Meltdown 101: What is a nuclear reactor meltdown?
Metal rods melt in a meltdown, but it's not synonymous with disaster. In Japan, three reactors at the Fukushima I nuclear power plant appear to have experienced at least a partial meltdown.
Kyodo News / AP
Combine the word “nuclear” with the word “meltdown,” and you get something which sounds really scary to the average person. But all those scientists on cable news talking about what’s happening in Japan aren’t always clear about what a nuclear meltdown is, and isn’t. Is it an explosion? Will it burn a hole to the center of the earth? Does it spray radioactive stuff into the air, poisoning the surrounding landscape?
The answers: No, it’s not an explosion, though there can be some explosive side effects. We’ve seen that already in Japan, where a couple of reactor buildings have blown up. No, it would not burn a hole to the center of the earth. The movie “The China Syndrome,” which popularized that notion, was fiction. And whether a meltdown is an environmental disaster depends on a number of factors, including how extensive it is, and how well the nuclear power plant's safety features can contain it.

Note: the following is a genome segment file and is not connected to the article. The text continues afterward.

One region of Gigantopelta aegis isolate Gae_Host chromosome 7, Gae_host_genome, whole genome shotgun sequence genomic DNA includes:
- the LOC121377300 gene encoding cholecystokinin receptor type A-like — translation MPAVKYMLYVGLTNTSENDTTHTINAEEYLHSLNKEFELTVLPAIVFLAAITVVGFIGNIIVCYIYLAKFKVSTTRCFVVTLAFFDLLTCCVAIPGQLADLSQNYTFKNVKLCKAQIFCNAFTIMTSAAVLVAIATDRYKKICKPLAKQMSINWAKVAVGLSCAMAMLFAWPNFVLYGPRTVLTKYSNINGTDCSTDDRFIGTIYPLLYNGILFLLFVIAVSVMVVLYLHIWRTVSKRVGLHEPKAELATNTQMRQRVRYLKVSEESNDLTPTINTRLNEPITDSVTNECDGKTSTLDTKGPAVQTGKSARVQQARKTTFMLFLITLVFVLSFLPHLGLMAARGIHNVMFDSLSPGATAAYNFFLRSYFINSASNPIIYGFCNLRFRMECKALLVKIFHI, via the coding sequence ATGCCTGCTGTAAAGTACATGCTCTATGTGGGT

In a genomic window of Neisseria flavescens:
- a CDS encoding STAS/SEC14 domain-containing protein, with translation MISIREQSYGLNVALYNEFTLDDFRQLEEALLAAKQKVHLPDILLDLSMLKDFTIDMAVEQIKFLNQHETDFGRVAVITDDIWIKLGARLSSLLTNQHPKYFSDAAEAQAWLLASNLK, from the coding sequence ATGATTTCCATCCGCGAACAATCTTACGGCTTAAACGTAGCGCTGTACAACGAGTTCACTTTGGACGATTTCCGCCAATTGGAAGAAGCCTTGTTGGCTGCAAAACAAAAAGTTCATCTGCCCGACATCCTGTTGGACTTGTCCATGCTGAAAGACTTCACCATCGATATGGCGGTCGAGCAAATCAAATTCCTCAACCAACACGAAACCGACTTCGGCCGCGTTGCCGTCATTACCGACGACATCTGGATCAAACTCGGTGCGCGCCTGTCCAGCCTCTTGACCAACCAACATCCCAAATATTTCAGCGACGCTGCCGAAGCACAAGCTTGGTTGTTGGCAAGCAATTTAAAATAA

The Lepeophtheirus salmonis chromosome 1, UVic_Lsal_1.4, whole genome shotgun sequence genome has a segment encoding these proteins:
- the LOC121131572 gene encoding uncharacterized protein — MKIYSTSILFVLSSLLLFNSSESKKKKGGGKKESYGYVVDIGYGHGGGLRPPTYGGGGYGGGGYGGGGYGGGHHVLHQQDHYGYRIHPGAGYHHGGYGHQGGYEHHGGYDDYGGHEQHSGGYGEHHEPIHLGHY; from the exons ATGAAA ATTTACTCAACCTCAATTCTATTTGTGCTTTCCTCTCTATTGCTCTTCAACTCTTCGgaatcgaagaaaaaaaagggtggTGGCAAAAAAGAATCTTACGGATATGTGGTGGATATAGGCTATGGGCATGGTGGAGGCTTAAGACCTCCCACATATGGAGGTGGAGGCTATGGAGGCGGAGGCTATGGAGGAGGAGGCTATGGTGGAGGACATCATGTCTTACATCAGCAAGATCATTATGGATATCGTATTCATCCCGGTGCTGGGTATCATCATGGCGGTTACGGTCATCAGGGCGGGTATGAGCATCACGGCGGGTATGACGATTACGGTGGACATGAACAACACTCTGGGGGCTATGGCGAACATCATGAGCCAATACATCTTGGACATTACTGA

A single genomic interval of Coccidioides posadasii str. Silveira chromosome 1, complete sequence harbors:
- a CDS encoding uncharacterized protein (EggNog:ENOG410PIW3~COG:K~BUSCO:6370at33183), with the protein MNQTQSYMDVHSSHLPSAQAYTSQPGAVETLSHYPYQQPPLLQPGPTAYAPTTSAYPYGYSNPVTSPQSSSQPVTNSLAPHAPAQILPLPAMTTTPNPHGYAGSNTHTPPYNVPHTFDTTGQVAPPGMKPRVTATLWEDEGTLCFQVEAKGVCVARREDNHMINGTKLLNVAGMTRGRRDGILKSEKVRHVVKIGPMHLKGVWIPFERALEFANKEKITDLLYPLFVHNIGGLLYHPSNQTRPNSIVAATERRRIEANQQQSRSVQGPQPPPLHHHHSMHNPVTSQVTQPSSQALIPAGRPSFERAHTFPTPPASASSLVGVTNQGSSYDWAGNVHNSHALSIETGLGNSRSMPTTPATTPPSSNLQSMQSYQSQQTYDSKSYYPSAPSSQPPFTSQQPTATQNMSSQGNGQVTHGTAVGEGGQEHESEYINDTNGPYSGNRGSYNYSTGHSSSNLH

First, let’s consider what a nuclear reactor is: a giant, glowing red-hot coal. That’s a simplistic way of describing it, anyway. Nuclear reactors, just like fossil fuel-burning power plants, make electricity by heating up water so it turns into steam and drives a turbine, which powers a generator.
To use another analogy, the nuclear fission which creates this heat is a bit like the chaos you’d get if you toppled a giant pyramid of canned tomatoes. First, one can would fall, and then it would bounce off several more cans, knocking those over, and then they’d all bounce downhill, creating an ever-expanding chain reaction. And each time a can hit another can, it would produce a spark of heat.